William Thomson

View the biography of William Thomson

Fourier is a mathematical poem.
W Thomson and P G Tait, Treatise on Natural Philosophy
When you measure what you are speaking about and express it in numbers, you know something about it, but when you cannot express it in numbers your knowledge about is of a meagre and unsatisfactory kind.
Quoted in D MacHale, Comic Sections (Dublin 1993)
Do not imagine that mathematics is hard and crabbed, and repulsive to common sense. It is merely the etherialization of common sense.
Quoted in S P Thompson, Life of Lord Kelvin (London 1943)
I am never content until I have constructed a mechanical model of what I am studying. If I succeed in making one, I understand; otherwise I do not.
Molecular Dynamics and the Wave Theory of Light
Scientific wealth tends to accumulate according to the law of compound interest. Every addition to knowledge of the properties of matter supplies [the physical scientist] with new instrumental means for discovering and interpreting phenomena of nature, which in their turn afford foundations of fresh generalisations, bringing gains of permanent value into the great storehouse of [natural] philosophy.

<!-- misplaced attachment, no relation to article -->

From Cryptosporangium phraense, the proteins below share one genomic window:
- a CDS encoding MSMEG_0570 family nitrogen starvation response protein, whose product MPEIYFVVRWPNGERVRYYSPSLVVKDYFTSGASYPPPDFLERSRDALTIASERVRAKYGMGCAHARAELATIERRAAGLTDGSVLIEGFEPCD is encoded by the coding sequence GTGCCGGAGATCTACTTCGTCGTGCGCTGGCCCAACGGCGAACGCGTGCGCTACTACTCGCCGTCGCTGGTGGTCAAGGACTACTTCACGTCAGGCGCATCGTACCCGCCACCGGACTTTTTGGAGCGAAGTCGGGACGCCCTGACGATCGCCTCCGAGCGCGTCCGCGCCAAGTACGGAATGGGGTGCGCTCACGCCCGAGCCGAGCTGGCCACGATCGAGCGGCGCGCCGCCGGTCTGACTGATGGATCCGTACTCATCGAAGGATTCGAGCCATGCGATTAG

Presidential address to British Association 1871
[Of the ether] it is no greater mystery at all events than the shoemakers' wax.
I have not had a moment's peace or happiness in respect to electromagnetic theory since November 28, 1846. All this time I have been liable to fits of ether dipsomania, kept away at intervals only by rigorous abstention from thought on the subject.
Remark to FitzGerald 1896.
Heavier-than-air flying machines are impossible.
Speaking in 1895
I have not the smallest molecule of faith in aerial navigation other than ballooning, or of the expectation of good results from any of the trials we hear of.
Letter to Baden-Powell (1896)
Radio has no future.
Speaking in 1897